1. I know it was not meant as a funny post, but I couldnt help laughing. Especially after the Bhaskar episode.

    Yes, this is something I have felt strongly about too. But in my case, when I am at the receiver's end. Especially now since the whole world took an interest in when my marriage was going to be!

    I think we should have a cultural sensitivity education in school, so we know what are the cans and cannots to be asked in a foreign country or even in your own!

  2. yes,i agree word to word with ms.cris. we indians tend to be nosy people..wanting to know who a guests parents/grandparents are...where we go to church(god forbid if you are an atheist) ..what your children do( and oh,if you dont have them ,why you dont??

  3. Cultural differences. What else? :)

  4. Nice share. I think we are basically stuck for topics to talk, so we try to find a common ground with people and make them feel comfortable and welcome. But unfortunately, we make them feel "uncomfortable" with the whole prying & interrogation process!

    By the way m'am, i'm an ol' student of yours (don't try wrackin' your brain,u don't remember me). Nw workin with chinny!

  5. Hello,
    I came here through Cris’s World. Nice blog!
    Now to comment on this entry- Recently I had a similar experience. I happened to talk with an American black girl, probably in her late teens. And in my effort to seem friendly I popped up some wrong questions at her. I could have stopped with just one wrong question. But I ended up asking couple of them (stupid me!), one after the other, each one to make up for the previous one. They all turned out bad! Apparently her parents were also divorced and she only had a step brother with whom she didn’t have any contact. Added to all this she lived alone away from her mother (only person she is in touch with from her family). My questions were perfect for a first-time-talk or so I felt until that day. I hope I won’t make such mistakes again!

  6. Coincidence of sorts, just as Michelle was badgered about her missing mother ( What a hilarious tale!), I have a story about a real missing mother up today!

  7. This comment has been removed by the author.

  8. This comment has been removed by the author.

  9. Hi,
    Again a fine piece. Yup we have this in us, the moment we meet someoene starts the barrage of questions that ranges from which clan to how old your great granny was when she left for heavenly abode? A few years back Jug Suraiyya in his column in Sunday Times wrote a piece about this. At a get to gether he was asked 'How many kids you've'? when he replied in negative, he was asked a hell lot of querries and was even given a few adresses of quacks who were claimed to cure impotency. Hillarious it was.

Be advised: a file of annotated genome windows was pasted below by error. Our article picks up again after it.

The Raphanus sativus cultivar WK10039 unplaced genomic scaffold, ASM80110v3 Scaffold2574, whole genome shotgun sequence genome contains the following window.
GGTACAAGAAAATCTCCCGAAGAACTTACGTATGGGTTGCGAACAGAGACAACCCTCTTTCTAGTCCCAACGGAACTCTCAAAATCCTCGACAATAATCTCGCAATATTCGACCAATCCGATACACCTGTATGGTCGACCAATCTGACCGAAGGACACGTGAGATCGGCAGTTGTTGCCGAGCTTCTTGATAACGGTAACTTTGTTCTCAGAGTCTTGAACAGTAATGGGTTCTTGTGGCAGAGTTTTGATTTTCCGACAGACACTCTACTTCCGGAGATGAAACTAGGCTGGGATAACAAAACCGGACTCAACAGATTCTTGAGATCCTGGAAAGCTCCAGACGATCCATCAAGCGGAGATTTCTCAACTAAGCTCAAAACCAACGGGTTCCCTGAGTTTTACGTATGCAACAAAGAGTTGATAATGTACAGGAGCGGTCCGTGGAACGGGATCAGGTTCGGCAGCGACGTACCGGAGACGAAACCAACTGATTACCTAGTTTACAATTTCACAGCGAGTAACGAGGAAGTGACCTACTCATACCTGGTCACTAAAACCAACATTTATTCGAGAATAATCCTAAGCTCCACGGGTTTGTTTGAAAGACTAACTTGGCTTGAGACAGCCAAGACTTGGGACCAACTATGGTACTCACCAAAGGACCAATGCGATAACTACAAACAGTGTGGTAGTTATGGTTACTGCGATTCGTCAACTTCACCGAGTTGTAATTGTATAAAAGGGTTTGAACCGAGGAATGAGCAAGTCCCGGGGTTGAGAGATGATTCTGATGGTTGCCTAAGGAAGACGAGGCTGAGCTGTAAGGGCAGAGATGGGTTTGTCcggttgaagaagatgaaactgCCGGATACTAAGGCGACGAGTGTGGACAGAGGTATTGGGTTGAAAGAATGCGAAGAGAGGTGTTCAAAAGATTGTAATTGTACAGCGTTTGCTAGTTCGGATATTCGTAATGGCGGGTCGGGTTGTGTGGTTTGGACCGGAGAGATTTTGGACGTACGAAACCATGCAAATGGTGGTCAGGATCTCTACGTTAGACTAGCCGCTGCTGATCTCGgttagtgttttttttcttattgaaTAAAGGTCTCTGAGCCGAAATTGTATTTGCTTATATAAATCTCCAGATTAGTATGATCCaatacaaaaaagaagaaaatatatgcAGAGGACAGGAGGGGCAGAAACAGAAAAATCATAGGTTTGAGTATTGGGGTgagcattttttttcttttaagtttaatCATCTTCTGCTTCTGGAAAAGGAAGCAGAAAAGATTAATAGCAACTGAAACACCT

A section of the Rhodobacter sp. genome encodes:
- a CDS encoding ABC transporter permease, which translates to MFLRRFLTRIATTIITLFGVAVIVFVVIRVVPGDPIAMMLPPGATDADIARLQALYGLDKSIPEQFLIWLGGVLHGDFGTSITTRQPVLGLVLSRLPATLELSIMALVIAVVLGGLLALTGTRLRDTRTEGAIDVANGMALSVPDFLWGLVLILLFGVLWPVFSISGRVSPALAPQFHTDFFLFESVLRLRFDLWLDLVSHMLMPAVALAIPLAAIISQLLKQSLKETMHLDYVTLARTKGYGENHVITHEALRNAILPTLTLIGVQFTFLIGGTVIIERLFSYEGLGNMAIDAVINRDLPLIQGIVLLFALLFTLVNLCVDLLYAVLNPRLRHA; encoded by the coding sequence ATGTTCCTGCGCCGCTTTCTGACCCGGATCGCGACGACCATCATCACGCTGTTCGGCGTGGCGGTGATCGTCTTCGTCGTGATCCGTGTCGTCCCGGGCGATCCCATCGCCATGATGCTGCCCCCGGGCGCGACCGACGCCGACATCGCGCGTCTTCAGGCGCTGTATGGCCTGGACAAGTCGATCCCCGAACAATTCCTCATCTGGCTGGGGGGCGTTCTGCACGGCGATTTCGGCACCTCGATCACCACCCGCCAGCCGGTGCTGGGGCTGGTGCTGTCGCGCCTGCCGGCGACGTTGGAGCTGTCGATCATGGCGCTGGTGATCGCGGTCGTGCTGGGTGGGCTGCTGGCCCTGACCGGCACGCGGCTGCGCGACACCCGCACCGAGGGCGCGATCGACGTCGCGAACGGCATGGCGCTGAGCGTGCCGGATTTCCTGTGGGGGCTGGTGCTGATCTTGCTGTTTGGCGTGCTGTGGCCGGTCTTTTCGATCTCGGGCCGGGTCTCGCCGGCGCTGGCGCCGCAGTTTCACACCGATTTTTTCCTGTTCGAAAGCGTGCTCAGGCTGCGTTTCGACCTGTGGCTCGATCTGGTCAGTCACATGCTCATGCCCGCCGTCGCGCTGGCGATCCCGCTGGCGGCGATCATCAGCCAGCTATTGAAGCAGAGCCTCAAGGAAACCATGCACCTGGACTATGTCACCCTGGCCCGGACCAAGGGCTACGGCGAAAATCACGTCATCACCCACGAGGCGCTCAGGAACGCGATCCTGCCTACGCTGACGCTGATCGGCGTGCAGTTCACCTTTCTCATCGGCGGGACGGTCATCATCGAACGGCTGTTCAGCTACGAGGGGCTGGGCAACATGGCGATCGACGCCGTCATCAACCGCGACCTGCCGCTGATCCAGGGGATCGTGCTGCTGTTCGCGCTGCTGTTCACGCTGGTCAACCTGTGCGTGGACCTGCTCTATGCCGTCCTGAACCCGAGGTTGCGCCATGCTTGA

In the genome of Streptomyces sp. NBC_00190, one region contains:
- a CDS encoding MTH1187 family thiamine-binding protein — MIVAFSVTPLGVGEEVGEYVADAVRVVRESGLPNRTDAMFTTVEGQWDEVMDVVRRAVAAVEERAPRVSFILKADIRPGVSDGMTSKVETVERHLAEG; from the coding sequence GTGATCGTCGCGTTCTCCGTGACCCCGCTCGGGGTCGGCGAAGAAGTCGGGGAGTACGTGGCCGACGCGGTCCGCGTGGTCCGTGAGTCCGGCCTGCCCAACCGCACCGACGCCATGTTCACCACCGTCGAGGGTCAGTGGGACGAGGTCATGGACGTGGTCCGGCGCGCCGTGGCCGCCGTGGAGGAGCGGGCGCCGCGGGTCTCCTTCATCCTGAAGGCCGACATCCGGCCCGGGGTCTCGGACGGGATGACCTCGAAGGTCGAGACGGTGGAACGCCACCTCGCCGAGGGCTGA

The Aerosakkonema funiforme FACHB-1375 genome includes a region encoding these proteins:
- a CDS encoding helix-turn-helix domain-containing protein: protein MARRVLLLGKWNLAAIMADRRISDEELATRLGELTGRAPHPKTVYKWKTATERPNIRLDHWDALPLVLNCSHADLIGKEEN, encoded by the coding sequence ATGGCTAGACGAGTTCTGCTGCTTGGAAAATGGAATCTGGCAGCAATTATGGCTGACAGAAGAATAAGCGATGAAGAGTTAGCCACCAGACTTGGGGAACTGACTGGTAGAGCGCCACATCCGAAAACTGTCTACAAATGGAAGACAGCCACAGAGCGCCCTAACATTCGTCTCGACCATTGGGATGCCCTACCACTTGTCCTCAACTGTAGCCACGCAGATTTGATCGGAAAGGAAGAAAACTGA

And your post, though a bit serious, again turned out to be fine writing. Keep up the good work. Kudos!

  10. second half was full of laugh laugh! But sorry abt ur embarrassment.

  11. Nice read :) It is a part of desi culture to ask personal questions as a matter of introduction so we never think it's unnatural. Siblings, parents, I can take. A colleague of my mother's quit her job because the entire workforce was treating her to one big course of How To Have a Baby (she was two years into her marriage and childless, an irresistible topic for all and sundry). I don't know if one's career choice is considered a personal thing or not, but I get tired of hearing a different version of Why Medicine is the Best Career Choice from every single soul I meet.

  12. Some Malayalees specialise in asking about religion and caste within 5 minutes of introduction to other Malayalees. I hope they won't ask this to others :-)

  13. This comment has been removed by the author.

  14. This comment has been removed by the author.

  15. @ jennifer
    'no space for spontanaiety' would be the ideal title for this article.i agree with u - chinese shud b able to act like themselves in their own land.
    however, i appreciate a few of the pre-olypics prep - like training people not to spit, not ask intrusive question- india can take a leaf out of the chinese book on these issues.
    @ all
    thanks for the response. nice to see people agrreing with you:-)
    read ur post. can imagine ur panic-hae had this experience myself too.

  16. @jennifer

    But Jen, come on, this is the Olympics. An Olympics is an international event, and hence it is expected that people should conform to international standards. If this advice was meted out to citizens in general, then I agree it may not be appropriate.

    Now, I live and work in New Hampshire. I cannot expect people in NH to acknowledge my Indianness everywhere, but if an NH city was to host an international India festival, then I think it would be fair on the NH town's part to be at least familiar with some of India's customs. Like not serving beef, or having a vegetarian option at the community centers! What do you think?



Dear visitors, dont run away without leaving behind something for me :-)
By the way, if your comment does not get posted at the first click, just click once more.